Return to Workplace: UK Government Moves the Goalposts Again

Global HR

​In August, the U.K. government told the working public that they should return to their workplaces if they were “COVID secure” and suggested, if they didn’t, they might be first in line for layoffs. But in late September, in response to the worrying rise in the spread of the virus, the public was told to work from home, if possible.

Here are five top questions employers have asked about the new approach.

1. Some of our staff have returned to the office. Do we have to send them home to work again?

We don’t think so. The government has issued a press release that says: “To help contain the virus, office workers who can work effectively from home should do so over the winter. Where an employer, in consultation with their employee, judges an employee can carry out their normal duties from home, they should do so.”

This suggests that it’s up to businesses to determine their own approach, which is pretty much what most were doing anyway. Businesses can reopen only if it’s safe for their staff and customers, which they have to demonstrate by carrying out a full COVID-secure risk assessment and displaying the “Staying COVID-19 Secure in 2020” notice. For example, the guidance relating to offices and contact centers requires businesses to put in place strict cleaning measures, ensure that staff can socially distance and that the building is adequately ventilated.

If you would like some staff to continue to work at your premises, make sure they are happy and it’s safe for them to do so and that you have a good reason to support your decision.

The prime minister was asked in Parliament about workers who preferred to work away from their home to support their mental health. He confirmed that they could, although this doesn’t appear in the press release or the FAQs: explaining what individuals can and can’t do.

2. What about if they use public transport or car share to get to work?

Government guidance on travel was updated. It suggests that people should walk or cycle to their destination if they can and, if that’s not possible, to use public transport or drive. Anyone using public transport must wear a face covering and should follow the safer travel guidance for passengers.

The government asks people to avoid sharing a vehicle with anyone outside of their own household or support bubble.

Employers don’t have any statutory legal responsibility for an employee’s journey to the workplace. Health and safety legislation cover only the risks that employees may be exposed to at work—not the risks they may face while traveling to and from work. However, because the health risks associated with public travel and car sharing are potentially high, we recommend that you factor in travel as part of your health and safety assessments. If you have concerns about employees’ safety and they can work from home, they should do so.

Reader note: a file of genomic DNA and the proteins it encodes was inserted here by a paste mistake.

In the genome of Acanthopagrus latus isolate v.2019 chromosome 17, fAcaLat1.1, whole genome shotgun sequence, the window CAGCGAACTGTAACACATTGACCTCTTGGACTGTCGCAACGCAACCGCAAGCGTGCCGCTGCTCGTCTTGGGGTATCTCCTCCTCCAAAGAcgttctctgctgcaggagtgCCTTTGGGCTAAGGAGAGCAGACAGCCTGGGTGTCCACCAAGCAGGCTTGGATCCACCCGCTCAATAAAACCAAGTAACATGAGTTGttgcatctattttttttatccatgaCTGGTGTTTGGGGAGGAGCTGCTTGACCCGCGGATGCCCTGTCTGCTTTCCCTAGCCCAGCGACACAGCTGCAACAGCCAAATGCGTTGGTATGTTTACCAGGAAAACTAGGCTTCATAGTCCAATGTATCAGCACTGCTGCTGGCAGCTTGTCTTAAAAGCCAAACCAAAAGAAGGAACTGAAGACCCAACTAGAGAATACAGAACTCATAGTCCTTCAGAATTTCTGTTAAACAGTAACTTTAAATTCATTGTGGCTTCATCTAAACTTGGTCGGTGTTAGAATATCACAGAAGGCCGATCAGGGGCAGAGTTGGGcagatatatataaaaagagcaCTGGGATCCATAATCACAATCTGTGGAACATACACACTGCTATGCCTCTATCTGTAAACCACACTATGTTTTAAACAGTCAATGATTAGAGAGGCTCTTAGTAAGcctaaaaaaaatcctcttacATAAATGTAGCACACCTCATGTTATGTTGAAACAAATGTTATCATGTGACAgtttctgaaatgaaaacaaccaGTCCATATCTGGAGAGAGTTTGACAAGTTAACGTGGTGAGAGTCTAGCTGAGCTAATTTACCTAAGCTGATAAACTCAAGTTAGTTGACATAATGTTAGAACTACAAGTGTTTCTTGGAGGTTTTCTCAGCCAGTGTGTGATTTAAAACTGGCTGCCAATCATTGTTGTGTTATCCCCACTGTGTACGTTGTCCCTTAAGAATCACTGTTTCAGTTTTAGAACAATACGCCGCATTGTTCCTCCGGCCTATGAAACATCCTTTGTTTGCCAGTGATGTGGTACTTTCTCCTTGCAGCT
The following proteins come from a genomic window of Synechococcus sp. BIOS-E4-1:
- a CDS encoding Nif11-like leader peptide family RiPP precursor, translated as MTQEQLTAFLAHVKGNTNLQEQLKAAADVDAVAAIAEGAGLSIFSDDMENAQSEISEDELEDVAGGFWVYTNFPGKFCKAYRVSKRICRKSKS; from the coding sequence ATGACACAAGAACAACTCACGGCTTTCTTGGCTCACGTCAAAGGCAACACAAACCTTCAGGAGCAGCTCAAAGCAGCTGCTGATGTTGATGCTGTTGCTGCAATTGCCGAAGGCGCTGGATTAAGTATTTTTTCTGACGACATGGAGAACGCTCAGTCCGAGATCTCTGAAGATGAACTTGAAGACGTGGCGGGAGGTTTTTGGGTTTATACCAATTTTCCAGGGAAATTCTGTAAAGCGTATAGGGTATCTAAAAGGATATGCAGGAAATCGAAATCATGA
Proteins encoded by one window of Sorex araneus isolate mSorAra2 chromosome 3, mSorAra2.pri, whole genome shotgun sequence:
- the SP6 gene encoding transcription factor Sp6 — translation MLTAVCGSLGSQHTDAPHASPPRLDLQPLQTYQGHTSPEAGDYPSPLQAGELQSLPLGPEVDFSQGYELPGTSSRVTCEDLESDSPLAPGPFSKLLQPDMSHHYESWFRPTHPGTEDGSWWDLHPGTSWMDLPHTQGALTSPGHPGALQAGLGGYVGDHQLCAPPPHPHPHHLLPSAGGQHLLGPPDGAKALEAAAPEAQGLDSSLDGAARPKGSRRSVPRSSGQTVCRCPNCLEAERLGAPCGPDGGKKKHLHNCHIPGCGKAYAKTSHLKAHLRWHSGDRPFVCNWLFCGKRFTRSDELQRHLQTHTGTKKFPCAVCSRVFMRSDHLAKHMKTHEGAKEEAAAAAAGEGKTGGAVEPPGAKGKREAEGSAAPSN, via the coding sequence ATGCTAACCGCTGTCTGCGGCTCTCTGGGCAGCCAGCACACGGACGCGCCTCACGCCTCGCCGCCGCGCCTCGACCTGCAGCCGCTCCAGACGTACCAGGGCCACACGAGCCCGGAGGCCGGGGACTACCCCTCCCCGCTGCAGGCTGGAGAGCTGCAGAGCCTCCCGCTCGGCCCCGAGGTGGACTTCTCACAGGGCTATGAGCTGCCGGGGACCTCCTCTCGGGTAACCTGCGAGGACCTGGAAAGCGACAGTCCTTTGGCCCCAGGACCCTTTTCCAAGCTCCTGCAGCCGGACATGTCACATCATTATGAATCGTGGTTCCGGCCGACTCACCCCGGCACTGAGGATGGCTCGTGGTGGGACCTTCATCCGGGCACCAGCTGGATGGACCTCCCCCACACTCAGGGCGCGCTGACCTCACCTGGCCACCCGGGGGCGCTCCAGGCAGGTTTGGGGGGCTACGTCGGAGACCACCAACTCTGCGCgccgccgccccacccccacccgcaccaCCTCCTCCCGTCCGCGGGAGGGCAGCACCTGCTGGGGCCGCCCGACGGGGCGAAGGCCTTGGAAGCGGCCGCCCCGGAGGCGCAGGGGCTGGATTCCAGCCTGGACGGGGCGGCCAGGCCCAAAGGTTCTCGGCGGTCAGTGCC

3. What do we do about staff who can’t work from home?

The press release makes it clear that anyone who can’t work from home can remain in the workplace provided it is safe for them to do so. It states, “Anyone else who cannot work from home should go to their place of work. The risk of transmission can be substantially reduced if COVID-19 secure guidelines are followed closely. Extra consideration should be given to those people at higher risk.”

The “shielding program” ended for most people on Aug. 1.

4. Are there special rules about public-sector employers?

The press release states that: ”Public-sector employees working in essential services, including education settings, should continue to go into work where necessary.” This reflects the government’s intention to keep schools and colleges open and to make sure that critical public services aren’t affected.

5. Can we have face-to-face meetings with clients?

You can have direct meetings with clients but, only if these are necessary. If they are, you must follow social-distancing rules. The “rule of six” doesn’t apply to work groups, but it’s not entirely clear whether potential clients would fall within this definition. In any event, you should ask yourself whether you actually need face-to-face contact when remote technology is available and most people have gotten used to it now.

Your risk assessments should cover face-to-face meetings. Therefore, if you decide to go ahead with a meeting in person, make sure your staff understand and follow the rules you have in place to protect them and the person they are meeting.

Joanne Moseley is senior associate solicitor with Irwin Mitchell LLP in Birmingham, U.K. © 2020 Irwin Mitchell LLP. All rights reserved. Reposted with permission of Lexology.

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